Haiti depends on imports for a very large part of its local consumption.
In 2017, the DR’s exports to Haiti reached approximately $853 million while its imports from Haiti totaled approximately $42 million, according to the March 2019 report from the Center for International and Strategic Studies from the United States State Department.
Since 2015, every year during the holidays, Dominicans have been able to lower the price of their eggs. Which means that in Haiti, production was sold at a loss.
From 2010 to 2015, egg production ranged from 1 million to more than 6 million per month in Haiti, according to data from the Ministry of Agriculture (MARNDR).
“Although there is a dependence on foreign countries for the acquisition of chickens, the sector has the potential to stimulate national production,” explains Michel Chancy, former Secretary of State for Animal Production, to AyiboPost.
The Professor at Quisqueya University maintains that to escape dependence on the Dominican Republic in the egg sector, we must first protect the market against Dominican products which enter without supervision. The State must also, according to Chancy, carry out quality controls in order to protect national production and ensure a stable security climate.
Other entrepreneurs in the sector find themselves in turmoil.
Agronomist Dominique Charles Jean runs La Petite Ferme, a company in the poultry sector over forty years old, located in Bon-Repos, in the Plain of the Cul-de-sac (la plaine du Cul-de-Sac).
La Petite Ferme mainly produces eggs as well as ready-to-lay hens, broilers and turkeys, upon request from NGOs or farms.
“This is a farm with a capacity of 100,000 hens. But for the moment, we have a limited quantity of 9,000 layers and 20,000 chicks,” explains the agronomist.
To escape dependence on the Dominican Republic in the egg industry, we must first protect the market from Dominican products entering without supervision.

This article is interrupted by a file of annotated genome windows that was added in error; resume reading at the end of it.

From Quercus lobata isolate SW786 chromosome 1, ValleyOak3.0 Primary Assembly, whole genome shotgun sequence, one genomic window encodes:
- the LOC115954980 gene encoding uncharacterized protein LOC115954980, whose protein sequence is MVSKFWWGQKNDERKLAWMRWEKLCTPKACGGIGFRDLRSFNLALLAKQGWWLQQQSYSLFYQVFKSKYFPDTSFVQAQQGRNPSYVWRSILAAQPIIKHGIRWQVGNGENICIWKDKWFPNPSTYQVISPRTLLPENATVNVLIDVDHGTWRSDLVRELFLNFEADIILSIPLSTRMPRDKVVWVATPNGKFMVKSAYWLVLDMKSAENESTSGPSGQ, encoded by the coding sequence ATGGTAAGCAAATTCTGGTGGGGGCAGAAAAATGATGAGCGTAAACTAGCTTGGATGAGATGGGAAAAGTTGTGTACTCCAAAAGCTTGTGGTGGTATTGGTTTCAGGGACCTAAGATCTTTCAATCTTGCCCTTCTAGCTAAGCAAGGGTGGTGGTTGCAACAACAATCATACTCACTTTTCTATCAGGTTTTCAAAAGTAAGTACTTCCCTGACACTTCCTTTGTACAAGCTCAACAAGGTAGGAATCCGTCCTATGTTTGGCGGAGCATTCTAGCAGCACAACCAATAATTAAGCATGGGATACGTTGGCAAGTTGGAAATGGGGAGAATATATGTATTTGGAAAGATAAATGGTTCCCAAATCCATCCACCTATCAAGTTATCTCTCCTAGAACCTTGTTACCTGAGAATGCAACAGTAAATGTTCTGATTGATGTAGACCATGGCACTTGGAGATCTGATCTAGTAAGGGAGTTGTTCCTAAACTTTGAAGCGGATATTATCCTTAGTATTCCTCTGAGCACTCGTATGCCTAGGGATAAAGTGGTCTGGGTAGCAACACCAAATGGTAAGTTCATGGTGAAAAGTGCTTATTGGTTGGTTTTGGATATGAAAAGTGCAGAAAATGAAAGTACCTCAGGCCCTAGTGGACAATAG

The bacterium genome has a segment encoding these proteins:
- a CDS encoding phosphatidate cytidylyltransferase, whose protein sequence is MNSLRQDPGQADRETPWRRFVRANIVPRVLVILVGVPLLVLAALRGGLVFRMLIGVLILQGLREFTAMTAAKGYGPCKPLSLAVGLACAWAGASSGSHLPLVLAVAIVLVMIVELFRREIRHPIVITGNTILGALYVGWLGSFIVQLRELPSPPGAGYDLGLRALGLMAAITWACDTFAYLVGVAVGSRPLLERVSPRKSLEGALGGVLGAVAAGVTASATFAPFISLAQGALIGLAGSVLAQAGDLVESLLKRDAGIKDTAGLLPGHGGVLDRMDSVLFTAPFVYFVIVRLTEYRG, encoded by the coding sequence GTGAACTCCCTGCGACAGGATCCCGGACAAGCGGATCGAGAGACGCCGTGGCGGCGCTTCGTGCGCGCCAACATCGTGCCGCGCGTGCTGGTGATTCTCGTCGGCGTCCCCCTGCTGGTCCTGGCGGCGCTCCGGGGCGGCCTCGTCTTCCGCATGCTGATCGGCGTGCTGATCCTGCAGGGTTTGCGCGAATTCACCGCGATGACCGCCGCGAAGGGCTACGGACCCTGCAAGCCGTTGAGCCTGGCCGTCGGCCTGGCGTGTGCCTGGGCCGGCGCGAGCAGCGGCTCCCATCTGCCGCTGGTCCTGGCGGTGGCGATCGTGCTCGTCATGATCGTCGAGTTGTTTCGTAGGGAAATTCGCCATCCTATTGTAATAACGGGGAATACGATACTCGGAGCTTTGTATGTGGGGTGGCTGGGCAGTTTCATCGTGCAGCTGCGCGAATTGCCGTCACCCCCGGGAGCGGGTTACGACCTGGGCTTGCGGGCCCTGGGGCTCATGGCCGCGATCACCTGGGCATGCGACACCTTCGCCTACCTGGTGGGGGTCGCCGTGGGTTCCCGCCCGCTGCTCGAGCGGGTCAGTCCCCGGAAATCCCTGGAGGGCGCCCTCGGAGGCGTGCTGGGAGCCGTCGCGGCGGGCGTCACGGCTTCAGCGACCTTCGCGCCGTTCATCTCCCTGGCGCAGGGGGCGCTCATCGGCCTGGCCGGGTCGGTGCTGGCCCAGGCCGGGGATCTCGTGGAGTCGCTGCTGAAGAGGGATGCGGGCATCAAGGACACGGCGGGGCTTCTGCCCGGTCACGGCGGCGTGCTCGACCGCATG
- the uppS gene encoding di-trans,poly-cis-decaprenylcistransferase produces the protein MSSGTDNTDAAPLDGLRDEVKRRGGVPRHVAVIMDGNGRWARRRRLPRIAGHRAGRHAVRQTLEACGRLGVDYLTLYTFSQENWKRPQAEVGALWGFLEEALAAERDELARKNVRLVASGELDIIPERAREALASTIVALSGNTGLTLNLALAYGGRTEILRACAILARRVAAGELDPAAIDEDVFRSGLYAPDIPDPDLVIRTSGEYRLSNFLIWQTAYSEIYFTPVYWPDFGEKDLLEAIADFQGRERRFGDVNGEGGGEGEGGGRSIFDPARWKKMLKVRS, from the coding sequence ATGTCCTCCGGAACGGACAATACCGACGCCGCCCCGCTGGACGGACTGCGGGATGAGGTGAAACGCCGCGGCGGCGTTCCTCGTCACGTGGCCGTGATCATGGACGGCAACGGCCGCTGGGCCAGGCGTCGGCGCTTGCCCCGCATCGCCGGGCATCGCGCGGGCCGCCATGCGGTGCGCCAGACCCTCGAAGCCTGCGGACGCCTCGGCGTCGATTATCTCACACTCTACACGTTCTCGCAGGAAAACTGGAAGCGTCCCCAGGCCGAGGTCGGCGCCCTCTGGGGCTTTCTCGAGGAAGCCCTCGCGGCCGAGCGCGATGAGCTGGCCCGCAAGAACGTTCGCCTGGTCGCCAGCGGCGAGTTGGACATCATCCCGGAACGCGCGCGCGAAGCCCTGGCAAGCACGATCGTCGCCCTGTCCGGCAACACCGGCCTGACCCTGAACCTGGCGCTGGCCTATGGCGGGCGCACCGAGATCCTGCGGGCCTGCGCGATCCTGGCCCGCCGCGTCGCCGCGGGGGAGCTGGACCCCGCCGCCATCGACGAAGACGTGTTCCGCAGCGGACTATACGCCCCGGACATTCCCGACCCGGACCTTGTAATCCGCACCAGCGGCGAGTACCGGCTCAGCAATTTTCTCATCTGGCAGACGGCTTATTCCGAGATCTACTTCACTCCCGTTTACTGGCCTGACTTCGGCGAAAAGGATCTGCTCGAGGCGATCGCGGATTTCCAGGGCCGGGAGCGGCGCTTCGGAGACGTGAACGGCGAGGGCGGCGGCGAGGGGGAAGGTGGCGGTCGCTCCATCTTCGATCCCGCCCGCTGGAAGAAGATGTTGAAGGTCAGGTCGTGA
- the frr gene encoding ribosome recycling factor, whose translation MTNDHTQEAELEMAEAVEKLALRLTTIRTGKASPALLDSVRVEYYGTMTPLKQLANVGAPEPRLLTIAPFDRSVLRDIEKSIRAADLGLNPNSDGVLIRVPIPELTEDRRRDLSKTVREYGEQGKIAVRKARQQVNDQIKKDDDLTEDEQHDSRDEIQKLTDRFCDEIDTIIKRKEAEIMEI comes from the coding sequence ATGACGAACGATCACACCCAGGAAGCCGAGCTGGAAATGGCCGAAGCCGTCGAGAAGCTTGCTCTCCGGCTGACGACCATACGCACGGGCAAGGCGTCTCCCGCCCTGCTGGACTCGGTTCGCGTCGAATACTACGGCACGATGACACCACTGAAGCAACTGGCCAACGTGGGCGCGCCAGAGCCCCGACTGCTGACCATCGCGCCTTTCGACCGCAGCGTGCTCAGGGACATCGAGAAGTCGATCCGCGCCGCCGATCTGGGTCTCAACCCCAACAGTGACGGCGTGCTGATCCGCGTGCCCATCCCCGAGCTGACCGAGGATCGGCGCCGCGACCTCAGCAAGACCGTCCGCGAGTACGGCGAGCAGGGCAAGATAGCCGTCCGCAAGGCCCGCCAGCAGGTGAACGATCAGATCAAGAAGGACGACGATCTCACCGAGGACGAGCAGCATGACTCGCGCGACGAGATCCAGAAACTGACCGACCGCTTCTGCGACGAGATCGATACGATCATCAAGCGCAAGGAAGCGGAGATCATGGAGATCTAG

On September 14, 2023, Dominican authorities closed the border, in retaliation for the construction by Haitian farmers of a canal on the Massacre River. Because of this decision, “the farm cannot obtain feed for the poultry,” reports Jean Charles.
The widespread insecurity in the country also imposes a drop in production, maintains the entrepreneur, who complains of a lack of customers for ready-to-lay hens. “The poultry are at 17% of their usual laying rate which is estimated at 80%,” according to Jean Charles.
The hemorrhaging of technicians fleeing Haiti weighs on La Petite Ferme, which is facing a loss of technicians who have emigrated to the USA, as part of the Humanitarian Parole program. Also, despite the opportunities offered by the closure of the border, the farm went from around thirty employees to around fifteen, says entrepreneur Jean Charles.
The market remains difficult. Haiti Broilers opened a poultry feed production plant, an egg incubation plant, a slaughterhouse and a canning facility.
The company also had a hatchery with a potential capacity of 390,000 chicks per month, for a usual production of only 100,000 chicks per month.
The hemorrhaging of technicians fleeing Haiti weighs on La Petite Ferme, which is facing a loss of technicians who have emigrated to the USA, as part of the Humanitarian Parole program.
“At one point, Haiti Broilers supplied 1,450 cases of eggs per day, distributed across approximately 54 different production units with nearly 650,000 layers,” says Carl-Eric Staco.
Before 2011, the quantity of laying hens could be estimated between 20,000 to 24,000, but with the arrival of Haiti Broilers, production increased by 400,000 laying hens in 2016, according to the company’s internal figures.
This led to the country becoming self-sufficient in these areas. 45 to 50% of eggs consumed in Haiti came from the local market and the company had captured 40% of the market.
English translation by Sarah Jean.
Cover image: Laying hens in cages | © freepik
Watch this AyiboPost report produced on the commercial reality between Haiti and the Dominican Republic in the border area at Anse-à-Pitres: